Research & Data Friday, March 20, 2020

Why the Charlotte Region May be at Higher Economic Risk than other parts of the U.S.

Predictions of recession are becoming commonplace as the world continues to deal with the effects of the COVID-19 pandemic. Record-setting jobless claims are expected to occur throughout the country. However, certain industries and therefore certain areas of the country which concentrate those industries, are most vulnerable to the damage of the pandemic. Using methods from Mark Zandi, chief economist at Moody’s, as well as The Brookings Institution’s Metropolitan Policy Program, we looked at how relatively vulnerable the Charlotte region* is to the economic effects of the pandemic. Zandi identified 5 industries that were most vulnerable to the effects of COVID-19: leisure and hospitality, travel arrangements, employment services, transportation, and mining. We then took Brookings method of looking at these industries in the top 100 metros to see their share of employment across the country. Here are the key takeaways of the analysis:

  • The Charlotte region has a higher share of employment in high-risk industries than the top 100 metro average (18.3% vs. 16.3%). This is driven by a relatively high share of employment in employment services, leisure and hospitality, and transportation. The region is a destination for entertainment and business which drives the leisure and hospitality sectors while the strength of Charlotte-Douglas International Airport and our logistics sector drives the high relative share in transportation. The high share of employment services is driven by a high number of temporary workers to support growing industries around the region.
  • Of the top 100 metros, the Charlotte region had the 20th highest share of employment in high-risk industries.
  • Metros with expansive leisure and hospitality industries are more vulnerable to the effects of COVID-19. The 3 metros with the highest share of leisure and hospitality workers also have the highest share of workers overall in high-risk industries.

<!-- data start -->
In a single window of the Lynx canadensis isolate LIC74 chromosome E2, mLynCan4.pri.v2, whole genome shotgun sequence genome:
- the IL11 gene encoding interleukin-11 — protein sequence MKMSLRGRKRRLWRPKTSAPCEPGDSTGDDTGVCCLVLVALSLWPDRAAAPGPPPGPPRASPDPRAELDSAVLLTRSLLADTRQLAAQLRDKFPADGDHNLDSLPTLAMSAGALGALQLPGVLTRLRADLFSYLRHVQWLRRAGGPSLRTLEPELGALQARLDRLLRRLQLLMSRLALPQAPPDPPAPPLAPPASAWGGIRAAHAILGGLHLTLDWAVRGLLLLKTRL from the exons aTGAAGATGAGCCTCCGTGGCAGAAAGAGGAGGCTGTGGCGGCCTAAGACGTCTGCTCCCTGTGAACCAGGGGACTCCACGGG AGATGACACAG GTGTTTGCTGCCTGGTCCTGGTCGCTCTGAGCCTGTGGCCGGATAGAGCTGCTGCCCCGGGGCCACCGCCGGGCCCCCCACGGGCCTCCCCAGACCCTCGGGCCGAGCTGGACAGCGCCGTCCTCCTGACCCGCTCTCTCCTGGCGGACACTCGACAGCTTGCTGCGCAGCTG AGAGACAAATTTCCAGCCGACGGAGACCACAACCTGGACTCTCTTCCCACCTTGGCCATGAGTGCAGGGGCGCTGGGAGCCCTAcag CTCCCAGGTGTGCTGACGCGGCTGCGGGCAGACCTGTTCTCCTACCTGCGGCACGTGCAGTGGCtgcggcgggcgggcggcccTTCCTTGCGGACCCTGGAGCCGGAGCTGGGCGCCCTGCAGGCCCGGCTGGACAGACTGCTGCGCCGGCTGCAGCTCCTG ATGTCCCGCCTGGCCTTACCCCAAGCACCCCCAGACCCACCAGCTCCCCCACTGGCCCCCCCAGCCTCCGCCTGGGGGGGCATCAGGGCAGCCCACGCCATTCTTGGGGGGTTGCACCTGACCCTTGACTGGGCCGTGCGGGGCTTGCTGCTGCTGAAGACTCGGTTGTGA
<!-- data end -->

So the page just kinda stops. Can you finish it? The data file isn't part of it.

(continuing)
• The southeast seems to be especially vulnerable to the effects of COVID-19. When looking at the map below, the top 20 metros with a high share of employment in at-risk industries are primarily in the southeast while older manufacturing hubs in the northeast, and tech hubs on the east and west coast are in the bottom 20 metros.
  • Neighboring metros of Raleigh, Durham-Chapel Hill, and Columbia, SC are all below the top 100 metro average due to lower shares of employment in transportation and leisure and hospitality.

The share of employment in high-risk industries vary widely from 33.8% in Las Vegas, NV to 11.4% in Provo, UT. Given the high numbers of workers in high-risk industries and the variance across metro areas, it is important that the strategies to help support businesses and workers are meaningful and localized to meet the needs of the community.  

*For comparison purposes we used the Charlotte MSA geography which does not include Cleveland County, Chesterfield County, Stanly County, Catawba County, and Alexander County which the Alliance represents.  

Sources: Zandi, “COVID-19: A Fiscal Stimulus Plan,” March 2020. The Brookings Institution, “The Places A COVID-19 Recession Will Likely Hit Hardest”, March 2020. Charlotte Regional Business Alliance analysis of EMSI Data

Posted by: Antony Burton, Vice President, Economic Research @ 3:00:00 pm

 

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